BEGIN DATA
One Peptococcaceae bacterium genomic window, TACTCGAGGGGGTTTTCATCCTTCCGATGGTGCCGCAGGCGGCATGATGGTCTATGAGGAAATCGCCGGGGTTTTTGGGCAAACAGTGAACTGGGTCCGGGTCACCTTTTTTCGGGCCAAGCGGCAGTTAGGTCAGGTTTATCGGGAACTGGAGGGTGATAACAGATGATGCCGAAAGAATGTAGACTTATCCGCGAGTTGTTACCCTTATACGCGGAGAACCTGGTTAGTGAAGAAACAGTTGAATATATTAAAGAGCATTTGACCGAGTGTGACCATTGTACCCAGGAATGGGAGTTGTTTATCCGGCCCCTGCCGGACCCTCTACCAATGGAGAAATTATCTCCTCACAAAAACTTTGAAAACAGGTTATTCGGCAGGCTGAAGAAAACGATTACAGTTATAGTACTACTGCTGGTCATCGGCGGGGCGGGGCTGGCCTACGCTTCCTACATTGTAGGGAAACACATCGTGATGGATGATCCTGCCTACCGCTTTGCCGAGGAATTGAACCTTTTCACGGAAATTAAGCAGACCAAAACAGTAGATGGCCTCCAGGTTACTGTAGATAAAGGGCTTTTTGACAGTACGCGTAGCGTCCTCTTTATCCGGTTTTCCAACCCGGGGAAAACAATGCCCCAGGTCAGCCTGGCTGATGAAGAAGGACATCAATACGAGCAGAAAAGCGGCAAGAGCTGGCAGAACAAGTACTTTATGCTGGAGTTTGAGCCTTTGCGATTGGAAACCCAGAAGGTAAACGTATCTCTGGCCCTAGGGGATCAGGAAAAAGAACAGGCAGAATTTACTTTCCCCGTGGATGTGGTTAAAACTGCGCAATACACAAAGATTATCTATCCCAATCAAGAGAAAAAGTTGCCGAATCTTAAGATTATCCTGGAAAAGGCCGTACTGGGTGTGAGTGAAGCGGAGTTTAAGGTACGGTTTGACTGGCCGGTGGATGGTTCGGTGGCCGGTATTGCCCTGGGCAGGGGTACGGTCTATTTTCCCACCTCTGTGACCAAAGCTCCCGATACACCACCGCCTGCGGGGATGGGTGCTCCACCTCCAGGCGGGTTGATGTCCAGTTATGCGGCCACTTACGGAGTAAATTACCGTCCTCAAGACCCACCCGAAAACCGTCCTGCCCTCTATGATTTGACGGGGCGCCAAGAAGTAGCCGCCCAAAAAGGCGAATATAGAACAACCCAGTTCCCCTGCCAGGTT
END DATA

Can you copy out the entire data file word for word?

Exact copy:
One Peptococcaceae bacterium genomic window, TACTCGAGGGGGTTTTCATCCTTCCGATGGTGCCGCAGGCGGCATGATGGTCTATGAGGAAATCGCCGGGGTTTTTGGGCAAACAGTGAACTGGGTCCGGGTCACCTTTTTTCGGGCCAAGCGGCAGTTAGGTCAGGTTTATCGGGAACTGGAGGGTGATAACAGATGATGCCGAAAGAATGTAGACTTATCCGCGAGTTGTTACCCTTATACGCGGAGAACCTGGTTAGTGAAGAAACAGTTGAATATATTAAAGAGCATTTGACCGAGTGTGACCATTGTACCCAGGAATGGGAGTTGTTTATCCGGCCCCTGCCGGACCCTCTACCAATGGAGAAATTATCTCCTCACAAAAACTTTGAAAACAGGTTATTCGGCAGGCTGAAGAAAACGATTACAGTTATAGTACTACTGCTGGTCATCGGCGGGGCGGGGCTGGCCTACGCTTCCTACATTGTAGGGAAACACATCGTGATGGATGATCCTGCCTACCGCTTTGCCGAGGAATTGAACCTTTTCACGGAAATTAAGCAGACCAAAACAGTAGATGGCCTCCAGGTTACTGTAGATAAAGGGCTTTTTGACAGTACGCGTAGCGTCCTCTTTATCCGGTTTTCCAACCCGGGGAAAACAATGCCCCAGGTCAGCCTGGCTGATGAAGAAGGACATCAATACGAGCAGAAAAGCGGCAAGAGCTGGCAGAACAAGTACTTTATGCTGGAGTTTGAGCCTTTGCGATTGGAAACCCAGAAGGTAAACGTATCTCTGGCCCTAGGGGATCAGGAAAAAGAACAGGCAGAATTTACTTTCCCCGTGGATGTGGTTAAAACTGCGCAATACACAAAGATTATCTATCCCAATCAAGAGAAAAAGTTGCCGAATCTTAAGATTATCCTGGAAAAGGCCGTACTGGGTGTGAGTGAAGCGGAGTTTAAGGTACGGTTTGACTGGCCGGTGGATGGTTCGGTGGCCGGTATTGCCCTGGGCAGGGGTACGGTCTATTTTCCCACCTCTGTGACCAAAGCTCCCGATACACCACCGCCTGCGGGGATGGGTGCTCCACCTCCAGGCGGGTTGATGTCCAGTTATGCGGCCACTTACGGAGTAAATTACCGTCCTCAAGACCCACCCGAAAACCGTCCTGCCCTCTATGATTTGACGGGGCGCCAAGAAGTAGCCGCCCAAAAAGGCGAATATAGAACAACCCAGTTCCCCTGCCAGGTT